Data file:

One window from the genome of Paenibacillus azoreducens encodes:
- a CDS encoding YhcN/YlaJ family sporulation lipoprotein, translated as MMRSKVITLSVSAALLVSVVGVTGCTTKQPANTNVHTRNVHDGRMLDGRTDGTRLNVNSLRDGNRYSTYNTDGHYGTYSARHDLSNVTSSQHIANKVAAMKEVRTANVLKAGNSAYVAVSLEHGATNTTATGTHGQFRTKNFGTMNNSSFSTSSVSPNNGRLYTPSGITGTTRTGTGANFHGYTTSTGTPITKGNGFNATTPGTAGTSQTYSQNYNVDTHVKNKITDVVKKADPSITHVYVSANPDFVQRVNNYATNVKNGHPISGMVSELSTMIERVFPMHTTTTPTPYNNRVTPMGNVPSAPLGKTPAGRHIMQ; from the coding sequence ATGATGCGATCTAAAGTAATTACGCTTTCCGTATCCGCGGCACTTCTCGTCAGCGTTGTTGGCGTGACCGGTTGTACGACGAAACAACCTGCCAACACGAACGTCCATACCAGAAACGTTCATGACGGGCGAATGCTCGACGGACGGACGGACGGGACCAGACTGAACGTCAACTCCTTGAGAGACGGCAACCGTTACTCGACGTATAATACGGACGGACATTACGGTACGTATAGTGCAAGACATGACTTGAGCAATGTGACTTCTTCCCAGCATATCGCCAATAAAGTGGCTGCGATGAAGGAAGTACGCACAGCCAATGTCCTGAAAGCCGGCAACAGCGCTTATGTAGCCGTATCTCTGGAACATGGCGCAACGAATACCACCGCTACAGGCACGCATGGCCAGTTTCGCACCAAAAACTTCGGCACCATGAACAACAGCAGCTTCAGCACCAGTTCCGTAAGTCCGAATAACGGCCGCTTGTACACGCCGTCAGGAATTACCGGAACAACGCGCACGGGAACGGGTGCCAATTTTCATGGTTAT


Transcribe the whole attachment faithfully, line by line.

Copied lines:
One window from the genome of Paenibacillus azoreducens encodes:
- a CDS encoding YhcN/YlaJ family sporulation lipoprotein, translated as MMRSKVITLSVSAALLVSVVGVTGCTTKQPANTNVHTRNVHDGRMLDGRTDGTRLNVNSLRDGNRYSTYNTDGHYGTYSARHDLSNVTSSQHIANKVAAMKEVRTANVLKAGNSAYVAVSLEHGATNTTATGTHGQFRTKNFGTMNNSSFSTSSVSPNNGRLYTPSGITGTTRTGTGANFHGYTTSTGTPITKGNGFNATTPGTAGTSQTYSQNYNVDTHVKNKITDVVKKADPSITHVYVSANPDFVQRVNNYATNVKNGHPISGMVSELSTMIERVFPMHTTTTPTPYNNRVTPMGNVPSAPLGKTPAGRHIMQ; from the coding sequence ATGATGCGATCTAAAGTAATTACGCTTTCCGTATCCGCGGCACTTCTCGTCAGCGTTGTTGGCGTGACCGGTTGTACGACGAAACAACCTGCCAACACGAACGTCCATACCAGAAACGTTCATGACGGGCGAATGCTCGACGGACGGACGGACGGGACCAGACTGAACGTCAACTCCTTGAGAGACGGCAACCGTTACTCGACGTATAATACGGACGGACATTACGGTACGTATAGTGCAAGACATGACTTGAGCAATGTGACTTCTTCCCAGCATATCGCCAATAAAGTGGCTGCGATGAAGGAAGTACGCACAGCCAATGTCCTGAAAGCCGGCAACAGCGCTTATGTAGCCGTATCTCTGGAACATGGCGCAACGAATACCACCGCTACAGGCACGCATGGCCAGTTTCGCACCAAAAACTTCGGCACCATGAACAACAGCAGCTTCAGCACCAGTTCCGTAAGTCCGAATAACGGCCGCTTGTACACGCCGTCAGGAATTACCGGAACAACGCGCACGGGAACGGGTGCCAATTTTCATGGTTAT